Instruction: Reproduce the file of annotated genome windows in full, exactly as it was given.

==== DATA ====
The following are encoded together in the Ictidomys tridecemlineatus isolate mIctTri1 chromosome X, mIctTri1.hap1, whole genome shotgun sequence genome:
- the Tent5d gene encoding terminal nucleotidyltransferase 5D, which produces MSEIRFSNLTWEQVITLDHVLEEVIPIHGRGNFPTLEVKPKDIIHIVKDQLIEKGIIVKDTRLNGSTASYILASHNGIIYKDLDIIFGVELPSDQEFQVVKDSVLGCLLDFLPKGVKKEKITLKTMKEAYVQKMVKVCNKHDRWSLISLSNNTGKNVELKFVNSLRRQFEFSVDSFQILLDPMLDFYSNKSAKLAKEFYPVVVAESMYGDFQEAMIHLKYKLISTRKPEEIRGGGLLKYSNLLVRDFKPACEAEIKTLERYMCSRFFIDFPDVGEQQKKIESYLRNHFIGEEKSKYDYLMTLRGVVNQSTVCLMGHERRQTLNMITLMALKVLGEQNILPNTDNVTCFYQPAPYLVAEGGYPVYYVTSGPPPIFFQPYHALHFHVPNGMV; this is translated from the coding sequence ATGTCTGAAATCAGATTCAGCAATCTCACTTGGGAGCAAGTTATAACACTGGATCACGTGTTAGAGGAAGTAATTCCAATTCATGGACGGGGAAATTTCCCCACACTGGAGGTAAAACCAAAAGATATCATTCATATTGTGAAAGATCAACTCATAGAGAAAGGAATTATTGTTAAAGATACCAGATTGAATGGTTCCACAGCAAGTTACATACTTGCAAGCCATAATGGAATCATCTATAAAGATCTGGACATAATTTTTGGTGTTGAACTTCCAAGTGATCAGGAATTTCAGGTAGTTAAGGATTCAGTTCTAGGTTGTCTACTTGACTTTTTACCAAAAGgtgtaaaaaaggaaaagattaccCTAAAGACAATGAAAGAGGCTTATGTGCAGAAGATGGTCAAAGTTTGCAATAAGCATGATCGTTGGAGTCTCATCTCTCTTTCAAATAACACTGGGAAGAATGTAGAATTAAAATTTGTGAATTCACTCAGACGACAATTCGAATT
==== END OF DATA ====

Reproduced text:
The following are encoded together in the Ictidomys tridecemlineatus isolate mIctTri1 chromosome X, mIctTri1.hap1, whole genome shotgun sequence genome:
- the Tent5d gene encoding terminal nucleotidyltransferase 5D, which produces MSEIRFSNLTWEQVITLDHVLEEVIPIHGRGNFPTLEVKPKDIIHIVKDQLIEKGIIVKDTRLNGSTASYILASHNGIIYKDLDIIFGVELPSDQEFQVVKDSVLGCLLDFLPKGVKKEKITLKTMKEAYVQKMVKVCNKHDRWSLISLSNNTGKNVELKFVNSLRRQFEFSVDSFQILLDPMLDFYSNKSAKLAKEFYPVVVAESMYGDFQEAMIHLKYKLISTRKPEEIRGGGLLKYSNLLVRDFKPACEAEIKTLERYMCSRFFIDFPDVGEQQKKIESYLRNHFIGEEKSKYDYLMTLRGVVNQSTVCLMGHERRQTLNMITLMALKVLGEQNILPNTDNVTCFYQPAPYLVAEGGYPVYYVTSGPPPIFFQPYHALHFHVPNGMV; this is translated from the coding sequence ATGTCTGAAATCAGATTCAGCAATCTCACTTGGGAGCAAGTTATAACACTGGATCACGTGTTAGAGGAAGTAATTCCAATTCATGGACGGGGAAATTTCCCCACACTGGAGGTAAAACCAAAAGATATCATTCATATTGTGAAAGATCAACTCATAGAGAAAGGAATTATTGTTAAAGATACCAGATTGAATGGTTCCACAGCAAGTTACATACTTGCAAGCCATAATGGAATCATCTATAAAGATCTGGACATAATTTTTGGTGTTGAACTTCCAAGTGATCAGGAATTTCAGGTAGTTAAGGATTCAGTTCTAGGTTGTCTACTTGACTTTTTACCAAAAGgtgtaaaaaaggaaaagattaccCTAAAGACAATGAAAGAGGCTTATGTGCAGAAGATGGTCAAAGTTTGCAATAAGCATGATCGTTGGAGTCTCATCTCTCTTTCAAATAACACTGGGAAGAATGTAGAATTAAAATTTGTGAATTCACTCAGACGACAATTCGAATT